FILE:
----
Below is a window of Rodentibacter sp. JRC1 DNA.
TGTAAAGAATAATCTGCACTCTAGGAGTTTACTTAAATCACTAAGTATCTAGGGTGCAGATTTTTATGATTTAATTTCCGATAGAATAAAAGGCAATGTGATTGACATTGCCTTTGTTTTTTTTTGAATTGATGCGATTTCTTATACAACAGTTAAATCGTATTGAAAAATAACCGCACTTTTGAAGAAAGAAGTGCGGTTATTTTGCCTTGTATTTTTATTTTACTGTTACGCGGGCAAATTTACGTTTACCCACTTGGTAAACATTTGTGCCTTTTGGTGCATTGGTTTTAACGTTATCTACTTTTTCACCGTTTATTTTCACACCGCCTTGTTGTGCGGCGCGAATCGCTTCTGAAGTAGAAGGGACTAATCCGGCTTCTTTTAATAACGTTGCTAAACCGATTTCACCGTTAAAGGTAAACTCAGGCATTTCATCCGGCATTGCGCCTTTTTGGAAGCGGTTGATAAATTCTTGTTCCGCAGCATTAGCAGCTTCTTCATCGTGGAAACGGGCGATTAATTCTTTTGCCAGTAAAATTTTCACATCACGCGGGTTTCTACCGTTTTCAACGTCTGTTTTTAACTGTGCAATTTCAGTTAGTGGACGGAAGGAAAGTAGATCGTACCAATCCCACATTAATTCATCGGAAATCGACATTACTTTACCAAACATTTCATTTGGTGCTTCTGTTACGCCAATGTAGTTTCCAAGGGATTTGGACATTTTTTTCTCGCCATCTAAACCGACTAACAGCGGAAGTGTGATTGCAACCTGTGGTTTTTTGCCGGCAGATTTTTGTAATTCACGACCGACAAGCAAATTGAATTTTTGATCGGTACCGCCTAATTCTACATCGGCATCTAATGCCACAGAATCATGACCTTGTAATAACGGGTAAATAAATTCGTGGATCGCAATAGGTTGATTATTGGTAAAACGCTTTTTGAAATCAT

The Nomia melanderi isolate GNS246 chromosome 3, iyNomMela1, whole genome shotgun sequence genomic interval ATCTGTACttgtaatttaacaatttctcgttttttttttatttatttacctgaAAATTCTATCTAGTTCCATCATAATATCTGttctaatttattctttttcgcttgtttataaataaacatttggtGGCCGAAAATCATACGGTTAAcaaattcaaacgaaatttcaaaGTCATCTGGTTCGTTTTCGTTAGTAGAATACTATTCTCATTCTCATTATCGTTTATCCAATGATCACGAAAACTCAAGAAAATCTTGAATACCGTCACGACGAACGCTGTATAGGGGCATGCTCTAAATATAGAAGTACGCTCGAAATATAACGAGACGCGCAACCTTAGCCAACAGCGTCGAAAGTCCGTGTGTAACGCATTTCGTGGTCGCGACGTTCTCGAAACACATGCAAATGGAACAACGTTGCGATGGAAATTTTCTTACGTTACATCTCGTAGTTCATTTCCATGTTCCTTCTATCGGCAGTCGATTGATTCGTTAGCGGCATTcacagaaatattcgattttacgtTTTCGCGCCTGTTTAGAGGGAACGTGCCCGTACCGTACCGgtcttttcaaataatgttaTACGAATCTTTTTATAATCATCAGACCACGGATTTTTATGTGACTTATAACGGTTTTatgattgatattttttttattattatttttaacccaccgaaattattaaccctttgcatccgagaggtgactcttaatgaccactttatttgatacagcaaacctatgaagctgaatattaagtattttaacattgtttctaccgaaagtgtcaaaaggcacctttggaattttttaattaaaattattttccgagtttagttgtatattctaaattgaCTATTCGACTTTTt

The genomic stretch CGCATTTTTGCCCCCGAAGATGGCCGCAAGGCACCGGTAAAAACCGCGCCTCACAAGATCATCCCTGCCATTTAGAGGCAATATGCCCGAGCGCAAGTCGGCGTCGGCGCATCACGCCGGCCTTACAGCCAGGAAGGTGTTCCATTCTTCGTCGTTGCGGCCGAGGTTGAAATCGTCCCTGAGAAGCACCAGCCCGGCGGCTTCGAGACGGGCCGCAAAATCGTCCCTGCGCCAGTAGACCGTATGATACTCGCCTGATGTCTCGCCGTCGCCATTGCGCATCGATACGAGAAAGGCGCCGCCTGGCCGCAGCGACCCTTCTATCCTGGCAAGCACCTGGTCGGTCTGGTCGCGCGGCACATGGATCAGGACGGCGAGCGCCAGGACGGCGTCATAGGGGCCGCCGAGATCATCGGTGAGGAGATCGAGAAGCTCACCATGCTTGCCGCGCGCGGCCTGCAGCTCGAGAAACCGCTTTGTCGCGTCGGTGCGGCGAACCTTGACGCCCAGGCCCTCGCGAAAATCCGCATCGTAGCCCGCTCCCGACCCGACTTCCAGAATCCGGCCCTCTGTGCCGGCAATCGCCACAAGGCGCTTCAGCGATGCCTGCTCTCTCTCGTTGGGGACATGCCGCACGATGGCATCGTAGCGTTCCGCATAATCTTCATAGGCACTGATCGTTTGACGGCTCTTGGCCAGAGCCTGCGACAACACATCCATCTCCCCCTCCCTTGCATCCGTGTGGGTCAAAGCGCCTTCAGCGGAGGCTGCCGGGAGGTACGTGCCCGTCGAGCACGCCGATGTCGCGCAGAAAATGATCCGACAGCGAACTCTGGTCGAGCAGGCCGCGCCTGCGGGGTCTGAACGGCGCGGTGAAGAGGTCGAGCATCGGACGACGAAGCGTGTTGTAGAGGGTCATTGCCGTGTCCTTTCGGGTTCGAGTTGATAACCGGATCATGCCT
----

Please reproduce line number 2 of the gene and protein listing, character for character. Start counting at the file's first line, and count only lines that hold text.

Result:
TGTAAAGAATAATCTGCACTCTAGGAGTTTACTTAAATCACTAAGTATCTAGGGTGCAGATTTTTATGATTTAATTTCCGATAGAATAAAAGGCAATGTGATTGACATTGCCTTTGTTTTTTTTTGAATTGATGCGATTTCTTATACAACAGTTAAATCGTATTGAAAAATAACCGCACTTTTGAAGAAAGAAGTGCGGTTATTTTGCCTTGTATTTTTATTTTACTGTTACGCGGGCAAATTTACGTTTACCCACTTGGTAAACATTTGTGCCTTTTGGTGCATTGGTTTTAACGTTATCTACTTTTTCACCGTTTATTTTCACACCGCCTTGTTGTGCGGCGCGAATCGCTTCTGAAGTAGAAGGGACTAATCCGGCTTCTTTTAATAACGTTGCTAAACCGATTTCACCGTTAAAGGTAAACTCAGGCATTTCATCCGGCATTGCGCCTTTTTGGAAGCGGTTGATAAATTCTTGTTCCGCAGCATTAGCAGCTTCTTCATCGTGGAAACGGGCGATTAATTCTTTTGCCAGTAAAATTTTCACATCACGCGGGTTTCTACCGTTTTCAACGTCTGTTTTTAACTGTGCAATTTCAGTTAGTGGACGGAAGGAAAGTAGATCGTACCAATCCCACATTAATTCATCGGAAATCGACATTACTTTACCAAACATTTCATTTGGTGCTTCTGTTACGCCAATGTAGTTTCCAAGGGATTTGGACATTTTTTTCTCGCCATCTAAACCGACTAACAGCGGAAGTGTGATTGCAACCTGTGGTTTTTTGCCGGCAGATTTTTGTAATTCACGACCGACAAGCAAATTGAATTTTTGATCGGTACCGCCTAATTCTACATCGGCATCTAATGCCACAGAATCATGACCTTGTAATAACGGGTAAATAAATTCGTGGATCGCAATAGGTTGATTATTGGTAAAACGCTTTTTGAAATCAT